AES takes stance against drugs

« Austintown Neighbors


Neighbors | Submitted.AES students wore exercise outfits on Oct. 24 as a part of the school's Red Ribbon Week. The school used the conversations of choosing a drug-free life to talk about making healthy choices, like exercising.


Neighbors | Submitted.Students dressed in fancy clothing for the "Too Fancy For Drugs" theme on Monday Oct. 23. Second grade teacher Kristin Havaich and school counselor Penny Callahan organized the Red Ribbon Week to begin conversations about drugs with students at school and at home.


Neighbors | Zack Shively.Austintown Elementary Schools students dressed as their favorite super heroes as a part of their "Super Heroes Don't Do Drugs" day on Oct. 26. Many dressed as comic book characters, but some dressed as police officers or fireman. Second grade teacher Ashley Wallace wore a shirt commemorating her hero Cam Jaros, a student at Austintown currently fighting cancer.


Neighbors | Submitted.Students at Austintown Elementary School dressed in bright clothes on Oct. 25 for the school's "My Future Is Too Bright For Drugs" theme. Kristin Havaich, second grade teacher and care coordinator at the school, said the school had not done Red Ribbon Week for a few years after the schools combined, but she felt the school needed to bring it back in the wake of the opioid crisis.


Neighbors | Zack Shively.Austintown Elementary School teachers and staff dressed up along with students for Red Ribbon Week. The school had a different theme for each day. On Oct. 26, the school dressed as super heroes for their day of "Super Heroes Don't Do Drugs." Pictured are, from left, Ashley Wallace, Kristin Havaich, Penny Callahan and Julie Emrich.


The Austintown Elementary School started a conversation about drugs with their students through thematic dress up days during Red Ribbon Week of Oct. 23-27.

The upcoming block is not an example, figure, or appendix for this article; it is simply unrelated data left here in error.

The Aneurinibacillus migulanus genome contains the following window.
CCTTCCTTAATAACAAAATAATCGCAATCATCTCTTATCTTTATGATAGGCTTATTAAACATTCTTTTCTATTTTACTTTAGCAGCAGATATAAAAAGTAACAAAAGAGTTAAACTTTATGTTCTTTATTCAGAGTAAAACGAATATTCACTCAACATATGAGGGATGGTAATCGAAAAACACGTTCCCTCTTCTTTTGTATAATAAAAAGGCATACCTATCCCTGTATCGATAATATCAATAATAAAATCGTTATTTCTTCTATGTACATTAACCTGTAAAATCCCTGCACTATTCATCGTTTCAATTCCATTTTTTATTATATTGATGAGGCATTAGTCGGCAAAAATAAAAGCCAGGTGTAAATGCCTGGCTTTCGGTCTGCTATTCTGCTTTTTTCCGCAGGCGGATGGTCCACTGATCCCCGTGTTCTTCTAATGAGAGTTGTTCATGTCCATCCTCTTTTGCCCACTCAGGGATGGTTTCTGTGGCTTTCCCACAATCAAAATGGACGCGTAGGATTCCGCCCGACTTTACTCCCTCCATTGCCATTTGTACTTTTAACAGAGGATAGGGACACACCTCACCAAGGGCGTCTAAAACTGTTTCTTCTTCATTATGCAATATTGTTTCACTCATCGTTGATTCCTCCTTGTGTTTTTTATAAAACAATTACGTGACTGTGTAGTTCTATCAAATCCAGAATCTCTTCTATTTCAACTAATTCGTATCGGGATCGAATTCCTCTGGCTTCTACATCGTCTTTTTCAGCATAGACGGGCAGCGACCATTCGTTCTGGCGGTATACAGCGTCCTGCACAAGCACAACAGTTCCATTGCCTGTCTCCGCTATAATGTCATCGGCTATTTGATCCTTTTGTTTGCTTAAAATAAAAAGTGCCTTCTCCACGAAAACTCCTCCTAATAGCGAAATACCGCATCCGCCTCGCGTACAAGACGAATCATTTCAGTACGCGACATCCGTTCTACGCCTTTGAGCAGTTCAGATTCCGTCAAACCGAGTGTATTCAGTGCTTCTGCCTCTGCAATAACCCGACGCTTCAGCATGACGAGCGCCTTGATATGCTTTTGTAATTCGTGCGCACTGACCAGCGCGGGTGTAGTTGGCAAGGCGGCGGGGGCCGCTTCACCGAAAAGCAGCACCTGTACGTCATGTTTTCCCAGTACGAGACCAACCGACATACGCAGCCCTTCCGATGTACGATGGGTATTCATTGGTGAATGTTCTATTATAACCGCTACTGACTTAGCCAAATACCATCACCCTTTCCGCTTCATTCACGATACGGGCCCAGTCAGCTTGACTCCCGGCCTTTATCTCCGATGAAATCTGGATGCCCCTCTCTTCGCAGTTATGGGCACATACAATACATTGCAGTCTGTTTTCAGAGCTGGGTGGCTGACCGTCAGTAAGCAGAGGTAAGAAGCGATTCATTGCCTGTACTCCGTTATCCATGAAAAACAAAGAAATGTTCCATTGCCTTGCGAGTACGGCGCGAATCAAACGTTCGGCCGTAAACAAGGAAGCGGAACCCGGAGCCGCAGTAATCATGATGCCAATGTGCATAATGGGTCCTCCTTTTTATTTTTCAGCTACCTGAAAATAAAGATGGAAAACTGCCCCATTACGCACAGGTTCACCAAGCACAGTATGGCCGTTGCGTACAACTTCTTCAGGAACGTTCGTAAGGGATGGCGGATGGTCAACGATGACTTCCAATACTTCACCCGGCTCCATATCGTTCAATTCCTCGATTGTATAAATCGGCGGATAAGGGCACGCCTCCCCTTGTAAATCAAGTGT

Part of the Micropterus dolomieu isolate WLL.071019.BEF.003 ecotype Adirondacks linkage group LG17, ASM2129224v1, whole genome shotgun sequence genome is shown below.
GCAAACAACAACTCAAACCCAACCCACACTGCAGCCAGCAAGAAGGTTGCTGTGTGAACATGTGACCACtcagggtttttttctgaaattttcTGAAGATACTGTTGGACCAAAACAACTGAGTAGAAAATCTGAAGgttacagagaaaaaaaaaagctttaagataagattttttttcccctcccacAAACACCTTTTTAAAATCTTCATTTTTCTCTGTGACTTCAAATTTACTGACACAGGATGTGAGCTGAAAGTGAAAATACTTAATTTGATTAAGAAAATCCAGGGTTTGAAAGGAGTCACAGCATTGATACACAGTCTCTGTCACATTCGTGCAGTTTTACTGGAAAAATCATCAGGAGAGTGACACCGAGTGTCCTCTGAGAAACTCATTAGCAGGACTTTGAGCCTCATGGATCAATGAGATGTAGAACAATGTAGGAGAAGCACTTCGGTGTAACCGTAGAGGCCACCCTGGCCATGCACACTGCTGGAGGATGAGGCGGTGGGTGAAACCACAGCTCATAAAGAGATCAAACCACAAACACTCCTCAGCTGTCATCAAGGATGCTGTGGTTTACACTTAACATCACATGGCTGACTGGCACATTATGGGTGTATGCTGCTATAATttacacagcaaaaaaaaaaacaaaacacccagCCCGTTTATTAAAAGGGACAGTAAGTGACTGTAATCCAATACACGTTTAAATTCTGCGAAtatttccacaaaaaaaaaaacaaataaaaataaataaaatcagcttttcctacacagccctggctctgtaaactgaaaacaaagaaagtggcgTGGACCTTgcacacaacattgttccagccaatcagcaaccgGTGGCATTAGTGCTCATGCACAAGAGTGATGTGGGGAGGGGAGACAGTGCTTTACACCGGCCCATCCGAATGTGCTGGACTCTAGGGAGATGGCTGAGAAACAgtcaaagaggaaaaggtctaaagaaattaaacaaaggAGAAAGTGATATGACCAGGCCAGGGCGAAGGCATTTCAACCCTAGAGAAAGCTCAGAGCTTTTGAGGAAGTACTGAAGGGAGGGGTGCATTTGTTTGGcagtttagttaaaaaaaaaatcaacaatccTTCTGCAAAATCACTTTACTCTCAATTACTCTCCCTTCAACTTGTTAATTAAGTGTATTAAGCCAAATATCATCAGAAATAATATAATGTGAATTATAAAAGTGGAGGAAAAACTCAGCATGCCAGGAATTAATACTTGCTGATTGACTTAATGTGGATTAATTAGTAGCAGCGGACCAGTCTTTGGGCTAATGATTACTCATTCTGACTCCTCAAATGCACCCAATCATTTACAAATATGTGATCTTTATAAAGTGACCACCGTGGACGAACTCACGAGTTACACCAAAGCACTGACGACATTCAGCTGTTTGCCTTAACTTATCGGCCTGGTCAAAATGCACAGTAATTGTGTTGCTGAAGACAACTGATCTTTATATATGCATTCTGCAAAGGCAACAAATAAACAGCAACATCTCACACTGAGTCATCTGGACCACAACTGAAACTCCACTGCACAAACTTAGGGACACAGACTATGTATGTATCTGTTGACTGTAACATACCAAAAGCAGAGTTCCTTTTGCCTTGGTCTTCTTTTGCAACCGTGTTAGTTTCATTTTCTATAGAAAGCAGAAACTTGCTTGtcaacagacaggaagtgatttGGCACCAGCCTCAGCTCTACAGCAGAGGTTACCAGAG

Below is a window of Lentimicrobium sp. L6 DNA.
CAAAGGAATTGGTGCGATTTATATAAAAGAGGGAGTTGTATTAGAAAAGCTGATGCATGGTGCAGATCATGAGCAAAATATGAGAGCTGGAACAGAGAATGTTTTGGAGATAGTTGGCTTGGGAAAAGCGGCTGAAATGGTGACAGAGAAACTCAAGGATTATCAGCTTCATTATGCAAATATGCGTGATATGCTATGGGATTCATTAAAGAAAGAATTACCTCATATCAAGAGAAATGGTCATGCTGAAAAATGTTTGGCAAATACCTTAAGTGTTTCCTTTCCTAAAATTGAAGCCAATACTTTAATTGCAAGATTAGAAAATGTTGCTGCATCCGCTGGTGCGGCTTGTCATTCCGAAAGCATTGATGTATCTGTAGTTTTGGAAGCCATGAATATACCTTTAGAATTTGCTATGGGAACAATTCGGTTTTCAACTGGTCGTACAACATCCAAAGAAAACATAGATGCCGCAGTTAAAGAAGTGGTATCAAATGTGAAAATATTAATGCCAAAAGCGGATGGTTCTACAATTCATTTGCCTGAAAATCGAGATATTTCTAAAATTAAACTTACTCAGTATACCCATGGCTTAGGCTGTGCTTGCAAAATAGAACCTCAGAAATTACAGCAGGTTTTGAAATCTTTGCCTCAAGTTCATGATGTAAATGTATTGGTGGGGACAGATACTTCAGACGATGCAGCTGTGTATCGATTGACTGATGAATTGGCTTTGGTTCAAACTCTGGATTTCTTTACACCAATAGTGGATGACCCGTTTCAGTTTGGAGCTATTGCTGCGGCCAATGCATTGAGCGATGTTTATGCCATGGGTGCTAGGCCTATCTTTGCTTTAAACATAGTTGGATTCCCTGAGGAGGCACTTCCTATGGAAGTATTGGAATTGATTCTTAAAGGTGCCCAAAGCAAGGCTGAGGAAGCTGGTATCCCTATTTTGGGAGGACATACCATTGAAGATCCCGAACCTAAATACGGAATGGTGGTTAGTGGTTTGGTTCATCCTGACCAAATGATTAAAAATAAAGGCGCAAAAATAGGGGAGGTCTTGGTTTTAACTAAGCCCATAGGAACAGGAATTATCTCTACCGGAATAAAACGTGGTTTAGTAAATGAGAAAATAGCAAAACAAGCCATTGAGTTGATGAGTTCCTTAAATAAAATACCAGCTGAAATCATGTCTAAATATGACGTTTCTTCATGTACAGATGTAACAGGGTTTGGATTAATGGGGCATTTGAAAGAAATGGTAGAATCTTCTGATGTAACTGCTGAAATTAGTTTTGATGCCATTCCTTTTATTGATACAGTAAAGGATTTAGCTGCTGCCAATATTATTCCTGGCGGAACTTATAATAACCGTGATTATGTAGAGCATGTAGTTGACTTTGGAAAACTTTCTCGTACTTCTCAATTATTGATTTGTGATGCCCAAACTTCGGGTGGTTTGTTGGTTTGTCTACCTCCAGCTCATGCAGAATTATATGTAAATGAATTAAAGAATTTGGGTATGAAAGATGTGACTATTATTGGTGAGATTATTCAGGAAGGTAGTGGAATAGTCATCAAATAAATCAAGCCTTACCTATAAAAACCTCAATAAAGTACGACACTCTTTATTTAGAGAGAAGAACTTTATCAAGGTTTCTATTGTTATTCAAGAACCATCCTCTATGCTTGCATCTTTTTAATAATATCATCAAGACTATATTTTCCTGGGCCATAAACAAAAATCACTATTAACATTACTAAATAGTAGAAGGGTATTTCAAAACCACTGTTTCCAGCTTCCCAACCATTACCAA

Second-grade teacher and care coordinator of the elementary school Kristin Havaich organized the theme of each day with school counselor Penny Callahan. The school has done Red Ribbon Week in the past, but they have not done it in the past few years since the schools combined.

“Red Ribbons are a symbol of our commitment to raise awareness of the destruction caused by drugs in America,“ said Callahan.

Each day, the students and teachers came to school dressed in different outfits to match the theme for that day. The themes were “Too Fancy for Drugs,“ “Exercise Mind and Body,“ “My Future Is Too Bright for Drugs,“ “Superheroes Don’t Do Drugs“ and “Falcons are Proud to be Drug-Free.“ Each day, they wore, respectively, fancy outfits, workout clothes, sunglasses and bright colors, superhero outfits and Fitch Falcons gear.

Havaich said she wanted to bring back Red Ribbon Week because the teachers and students see the effects of the opioid crisis. She explained that students will tell their parents that they need to dress for school and the parents will ask why, which will hopefully lead to a constructive family talk about drugs.

Havaich and Callahan tied the week in with making healthy choices, so the school had discussions on healthy exercise on Tuesday, the day the students dressed in exercise clothes. Callahan sent out videos to the classrooms each day to talk about staying drug-free and maintaining a healthy lifestyle.

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